It was just a matter of time before the enthusiasm for non-fungible tokens (NFT) reached the mainstream art world. It is now a done deal. Christie’s will soon be auctioning “Everydays – The First 5000 Days,” a NFT-based artwork by Beeple. This will be the first time that a major auction house offers a purely digital artwork.
Beeple, whose real name is Mike Winkelmann, set out in May 2007 to create and post a new work of art every day indefinitely. He has not missed a single day in the last 13 years, creating a new digital picture every day, individually known as “Everydays.” These pieces are now compiled into a single composition, entitled “Everydays – The First 5000 Days,” which Christie’s describes as “one of the most unique bodies of work to emerge in the history of digital art.”
Hitting the auction block in a standalone online-only sale, the estimate for “Everydays – The First 5000 Days” will be listed as “unknown,” with bidding opening at $100. Collectors will be able to place their bids for the artwork online from February 25 through March 11. The winning bidder will receive “Everydays – The First 5000 Days” directly from Beeple accompanied by a unique NFT encrypted with the South Carolina-based artist’s unforgeable signature and uniquely identified on the blockchain. MakersPlace, a digital marketplace, has issued the NFT for the piece.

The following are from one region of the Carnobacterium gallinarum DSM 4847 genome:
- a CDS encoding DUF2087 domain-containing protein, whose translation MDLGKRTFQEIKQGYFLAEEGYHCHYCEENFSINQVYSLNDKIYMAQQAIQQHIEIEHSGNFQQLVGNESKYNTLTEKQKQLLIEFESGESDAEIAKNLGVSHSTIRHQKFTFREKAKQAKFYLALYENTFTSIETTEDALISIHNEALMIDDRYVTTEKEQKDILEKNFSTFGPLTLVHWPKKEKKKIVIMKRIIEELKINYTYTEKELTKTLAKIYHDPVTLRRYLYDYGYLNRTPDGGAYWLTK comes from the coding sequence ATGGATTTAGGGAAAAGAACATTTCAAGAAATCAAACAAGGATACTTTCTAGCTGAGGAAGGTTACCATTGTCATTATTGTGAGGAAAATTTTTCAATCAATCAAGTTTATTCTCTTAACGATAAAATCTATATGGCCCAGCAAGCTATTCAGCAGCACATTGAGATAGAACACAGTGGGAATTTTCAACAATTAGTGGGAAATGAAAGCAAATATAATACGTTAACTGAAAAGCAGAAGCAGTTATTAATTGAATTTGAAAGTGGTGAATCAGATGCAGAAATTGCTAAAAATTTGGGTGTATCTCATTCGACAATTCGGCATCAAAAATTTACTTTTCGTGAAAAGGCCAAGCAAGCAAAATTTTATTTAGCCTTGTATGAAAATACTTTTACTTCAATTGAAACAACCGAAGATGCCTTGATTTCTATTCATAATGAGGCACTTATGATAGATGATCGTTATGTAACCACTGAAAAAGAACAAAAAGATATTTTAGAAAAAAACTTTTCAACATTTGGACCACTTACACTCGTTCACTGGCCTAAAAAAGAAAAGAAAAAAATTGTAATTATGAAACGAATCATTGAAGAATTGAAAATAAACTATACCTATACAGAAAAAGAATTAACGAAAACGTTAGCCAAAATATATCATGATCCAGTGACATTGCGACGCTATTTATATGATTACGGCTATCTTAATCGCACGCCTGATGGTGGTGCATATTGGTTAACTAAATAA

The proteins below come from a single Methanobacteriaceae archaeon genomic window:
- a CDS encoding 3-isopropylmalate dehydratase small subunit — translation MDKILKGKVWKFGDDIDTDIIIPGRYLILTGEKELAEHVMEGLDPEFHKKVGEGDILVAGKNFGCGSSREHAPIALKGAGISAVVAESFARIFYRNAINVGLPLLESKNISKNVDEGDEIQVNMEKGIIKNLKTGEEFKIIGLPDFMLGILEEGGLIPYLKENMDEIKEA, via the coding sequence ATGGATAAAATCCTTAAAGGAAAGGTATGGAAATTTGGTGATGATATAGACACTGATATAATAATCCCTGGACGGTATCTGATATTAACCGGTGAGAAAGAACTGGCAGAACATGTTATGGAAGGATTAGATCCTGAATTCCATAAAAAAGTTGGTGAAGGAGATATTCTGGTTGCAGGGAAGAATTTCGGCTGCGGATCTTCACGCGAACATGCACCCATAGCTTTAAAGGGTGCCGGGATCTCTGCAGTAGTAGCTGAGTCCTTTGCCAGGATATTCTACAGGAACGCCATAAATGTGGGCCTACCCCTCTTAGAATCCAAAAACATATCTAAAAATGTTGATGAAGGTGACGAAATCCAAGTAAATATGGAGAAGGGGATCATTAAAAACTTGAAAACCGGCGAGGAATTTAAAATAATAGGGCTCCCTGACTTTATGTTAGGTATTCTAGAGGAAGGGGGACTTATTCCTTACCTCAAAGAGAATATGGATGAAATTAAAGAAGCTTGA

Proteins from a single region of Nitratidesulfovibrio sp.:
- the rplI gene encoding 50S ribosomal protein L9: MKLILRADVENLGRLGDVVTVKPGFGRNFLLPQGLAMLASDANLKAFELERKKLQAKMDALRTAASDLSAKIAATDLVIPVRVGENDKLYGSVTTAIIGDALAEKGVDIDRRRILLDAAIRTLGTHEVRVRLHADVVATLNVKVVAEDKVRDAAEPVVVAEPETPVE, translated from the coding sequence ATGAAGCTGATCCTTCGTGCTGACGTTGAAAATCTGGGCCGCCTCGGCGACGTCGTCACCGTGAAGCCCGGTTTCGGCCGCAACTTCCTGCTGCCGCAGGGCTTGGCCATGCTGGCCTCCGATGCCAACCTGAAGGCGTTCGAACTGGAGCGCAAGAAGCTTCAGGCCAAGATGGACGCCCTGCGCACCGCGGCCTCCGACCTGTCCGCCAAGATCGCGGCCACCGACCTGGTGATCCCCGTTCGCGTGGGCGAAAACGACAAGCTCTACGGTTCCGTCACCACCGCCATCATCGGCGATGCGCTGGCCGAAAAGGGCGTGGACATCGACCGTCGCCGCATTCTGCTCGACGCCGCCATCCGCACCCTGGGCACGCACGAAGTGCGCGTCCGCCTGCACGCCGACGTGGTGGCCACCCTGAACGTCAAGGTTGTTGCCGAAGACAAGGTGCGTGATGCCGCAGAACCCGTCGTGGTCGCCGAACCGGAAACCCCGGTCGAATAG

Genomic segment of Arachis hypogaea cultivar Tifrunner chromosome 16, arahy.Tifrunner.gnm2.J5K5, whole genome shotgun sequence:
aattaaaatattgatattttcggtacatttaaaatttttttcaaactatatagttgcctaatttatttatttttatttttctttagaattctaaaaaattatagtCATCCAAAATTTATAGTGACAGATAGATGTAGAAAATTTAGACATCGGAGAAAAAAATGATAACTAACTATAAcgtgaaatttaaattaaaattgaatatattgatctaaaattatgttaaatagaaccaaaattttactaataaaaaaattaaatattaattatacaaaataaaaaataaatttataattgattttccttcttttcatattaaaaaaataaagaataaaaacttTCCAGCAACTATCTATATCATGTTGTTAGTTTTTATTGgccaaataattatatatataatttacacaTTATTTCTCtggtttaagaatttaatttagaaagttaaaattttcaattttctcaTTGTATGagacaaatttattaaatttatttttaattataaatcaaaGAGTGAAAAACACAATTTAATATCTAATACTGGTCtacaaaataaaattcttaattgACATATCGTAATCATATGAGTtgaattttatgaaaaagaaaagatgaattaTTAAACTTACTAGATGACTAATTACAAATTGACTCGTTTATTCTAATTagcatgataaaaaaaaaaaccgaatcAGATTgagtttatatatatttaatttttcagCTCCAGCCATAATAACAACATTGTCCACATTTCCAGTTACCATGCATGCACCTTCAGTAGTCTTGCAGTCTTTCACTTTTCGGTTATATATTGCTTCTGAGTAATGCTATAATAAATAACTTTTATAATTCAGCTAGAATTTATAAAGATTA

But, what are NFTs? Are they the future of collectibles and the art market, as their proponents have claimed? Non-fungible tokens contain identifying information recorded in their smart contracts, such as the identity of the owner, rich metadata or secure file links. The purchase of an NFT is registered on the blockchain, providing a permanent record of the transaction while also protecting the artist’s authorship.
“The next disruptive force in the art market”?
Payment is generally made in cryptocurrency, which probably explains why the market for NFTs is booming. According to the cryptocurrency news website BeInCrypto, over $8.9 million worth of NFT-based art was sold last December. A newfound interest for digital art on which Christie’s is hoping to capitalize with the upcoming sale of “Everydays – The First 5000 Days.”
“We see this as a pivotal moment for the future of New Media and even the practice of collecting itself,” Noah Davis, Specialist, Post-War and Contemporary Art, commented. “Not unlike the advent of Street Art as a blue chip collecting category, NFT-based art is on the threshold of becoming the next ingeniously disruptive force in the art market. Christie’s is proud to be in the vanguard of this exhilarating movement.”
The auction house first tested the waters for NFT-based digital creation last October, when Robert Alice’s “Block 21 (42.36433° N, -71.26189° E)” was offered in New York as part of its Post War and Contemporary Art Day Sale. This digital portrait of the Bitcoin code attracted non-traditional bidders and crypto enthusiasts alike, selling for almost 11 times its low estimate of $12,000 to net $131,250.